Well-constructed wetlands can remove up to 75 percent of the nitrate from runoff through bacteria and uptake by plants, vastly improving water quality. They also trap sediment and phosphorus and reduce faecal bacteria.
Wetlands help protect land from flood damage by slowing or holding surface water and releasing it slowly over time.
As one of the most biologically diverse ecosystems, wetlands provide a valuable home for native plants and animals.
Identifying and protecting wetlands on your farm
Wetlands include anything from small on-farm swamps and seeps, to large, regionally recognised areas.
New Zealand has lost 90 percent of its wetland areas from drainage. Protecting even small wetlands on farm adds a lot of value to the environment.
What should I do with wetland areas on my farm?
Fencing wetlands will protect them from stock and allow them to perform to their maximum benefit, reducing the amount of nitrate, phosphorous and sediment entering waterways, improving stock management, protecting land from flood damage and providing a habitat for native wildlife.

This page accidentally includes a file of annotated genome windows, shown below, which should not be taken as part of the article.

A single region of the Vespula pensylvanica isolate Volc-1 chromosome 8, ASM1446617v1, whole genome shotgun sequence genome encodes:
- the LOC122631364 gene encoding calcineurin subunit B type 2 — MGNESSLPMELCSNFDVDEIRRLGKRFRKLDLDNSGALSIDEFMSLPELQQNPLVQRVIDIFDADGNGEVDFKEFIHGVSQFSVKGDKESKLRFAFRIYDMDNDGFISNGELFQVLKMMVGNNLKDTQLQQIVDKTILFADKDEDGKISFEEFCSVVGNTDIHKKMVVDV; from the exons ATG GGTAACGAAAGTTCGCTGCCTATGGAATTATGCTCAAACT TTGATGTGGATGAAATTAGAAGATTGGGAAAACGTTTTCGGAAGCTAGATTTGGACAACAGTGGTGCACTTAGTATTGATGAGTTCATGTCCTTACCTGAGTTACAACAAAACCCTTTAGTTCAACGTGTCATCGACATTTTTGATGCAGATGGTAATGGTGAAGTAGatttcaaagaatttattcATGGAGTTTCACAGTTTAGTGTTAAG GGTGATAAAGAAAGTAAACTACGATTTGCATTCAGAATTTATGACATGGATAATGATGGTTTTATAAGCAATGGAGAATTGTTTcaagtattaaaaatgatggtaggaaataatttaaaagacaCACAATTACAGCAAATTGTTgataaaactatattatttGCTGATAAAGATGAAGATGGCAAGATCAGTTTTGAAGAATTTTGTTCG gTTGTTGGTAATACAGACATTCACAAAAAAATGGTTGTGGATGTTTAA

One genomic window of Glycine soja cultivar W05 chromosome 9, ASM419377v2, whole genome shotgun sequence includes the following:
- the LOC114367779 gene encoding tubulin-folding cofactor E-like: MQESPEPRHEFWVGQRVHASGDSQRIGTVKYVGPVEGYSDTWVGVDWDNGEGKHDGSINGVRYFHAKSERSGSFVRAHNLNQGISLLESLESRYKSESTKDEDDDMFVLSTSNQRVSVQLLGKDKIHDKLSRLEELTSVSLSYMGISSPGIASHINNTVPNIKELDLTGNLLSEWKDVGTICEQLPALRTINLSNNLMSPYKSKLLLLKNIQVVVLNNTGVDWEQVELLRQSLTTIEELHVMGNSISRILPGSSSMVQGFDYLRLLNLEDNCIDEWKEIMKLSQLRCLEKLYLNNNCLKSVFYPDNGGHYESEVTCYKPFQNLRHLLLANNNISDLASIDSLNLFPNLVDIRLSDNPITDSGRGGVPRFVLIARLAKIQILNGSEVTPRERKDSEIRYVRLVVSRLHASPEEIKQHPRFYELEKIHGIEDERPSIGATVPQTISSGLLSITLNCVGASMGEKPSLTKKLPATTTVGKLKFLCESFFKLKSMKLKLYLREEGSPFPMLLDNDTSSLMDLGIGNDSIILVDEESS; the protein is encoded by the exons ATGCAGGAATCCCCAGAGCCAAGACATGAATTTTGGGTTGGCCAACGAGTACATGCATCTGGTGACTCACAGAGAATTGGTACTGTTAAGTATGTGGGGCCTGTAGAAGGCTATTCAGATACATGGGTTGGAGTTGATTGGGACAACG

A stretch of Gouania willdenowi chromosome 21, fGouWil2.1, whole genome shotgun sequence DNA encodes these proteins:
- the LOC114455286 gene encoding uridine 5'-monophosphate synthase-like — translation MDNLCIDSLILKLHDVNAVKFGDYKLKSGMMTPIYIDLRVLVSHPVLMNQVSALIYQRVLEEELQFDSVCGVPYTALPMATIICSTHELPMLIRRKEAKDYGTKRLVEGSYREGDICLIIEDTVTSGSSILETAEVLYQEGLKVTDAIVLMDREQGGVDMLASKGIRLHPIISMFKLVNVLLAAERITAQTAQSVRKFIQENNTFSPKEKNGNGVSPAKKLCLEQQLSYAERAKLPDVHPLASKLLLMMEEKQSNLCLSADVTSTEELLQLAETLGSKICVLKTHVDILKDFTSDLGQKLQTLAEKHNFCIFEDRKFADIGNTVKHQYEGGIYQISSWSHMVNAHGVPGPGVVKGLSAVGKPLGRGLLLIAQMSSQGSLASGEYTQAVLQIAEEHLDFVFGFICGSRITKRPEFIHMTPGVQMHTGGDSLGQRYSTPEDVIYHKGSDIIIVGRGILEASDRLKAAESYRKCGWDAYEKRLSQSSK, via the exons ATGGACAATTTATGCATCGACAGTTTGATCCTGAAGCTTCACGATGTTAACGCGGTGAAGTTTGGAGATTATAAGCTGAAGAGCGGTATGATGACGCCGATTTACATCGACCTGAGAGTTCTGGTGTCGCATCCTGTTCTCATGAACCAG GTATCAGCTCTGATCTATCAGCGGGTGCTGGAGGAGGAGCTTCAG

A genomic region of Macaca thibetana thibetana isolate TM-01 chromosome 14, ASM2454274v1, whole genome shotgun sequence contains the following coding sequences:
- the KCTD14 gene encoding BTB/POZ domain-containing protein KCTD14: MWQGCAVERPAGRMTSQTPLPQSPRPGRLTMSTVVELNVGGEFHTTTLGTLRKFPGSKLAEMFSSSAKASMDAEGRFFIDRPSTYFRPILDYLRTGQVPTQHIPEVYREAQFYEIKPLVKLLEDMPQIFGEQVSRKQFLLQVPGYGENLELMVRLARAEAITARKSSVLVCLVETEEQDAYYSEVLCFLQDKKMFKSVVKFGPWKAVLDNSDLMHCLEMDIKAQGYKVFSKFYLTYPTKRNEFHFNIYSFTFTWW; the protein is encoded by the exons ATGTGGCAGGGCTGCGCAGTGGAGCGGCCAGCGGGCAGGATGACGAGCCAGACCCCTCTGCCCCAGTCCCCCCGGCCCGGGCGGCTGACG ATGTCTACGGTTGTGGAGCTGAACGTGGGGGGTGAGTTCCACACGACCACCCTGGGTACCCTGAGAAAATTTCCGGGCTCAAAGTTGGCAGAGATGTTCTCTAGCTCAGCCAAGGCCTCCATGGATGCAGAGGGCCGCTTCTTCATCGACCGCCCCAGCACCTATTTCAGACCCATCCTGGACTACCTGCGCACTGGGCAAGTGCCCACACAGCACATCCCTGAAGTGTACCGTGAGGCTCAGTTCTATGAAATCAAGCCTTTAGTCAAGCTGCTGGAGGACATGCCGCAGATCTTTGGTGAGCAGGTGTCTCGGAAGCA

Planting wetlands will add further benefit by increasing the uptake of nitrate, trapping more sediment before it enters waterways and increasing the habitat available for wildlife. For more information on what to plant and planting methods, visit the planting page.
What funding is available for protecting wetlands?
Some regional councils offer funding for the development of wetlands. Contact your regional council before you start work to find out what funding is available.
A farmer's perspective on managing wetlands
In the video below Waikato farmer John Hayward explains the benefits of managing wetlands and his passion for being both environmentally friendly and productive.
- Wetlands secret ingredient to future water quality (20 March 2018)
- Seepage wetlands work wonders (23 February 2018)
- Science shows riparian plantings are keeping streams clean (9 August 2017)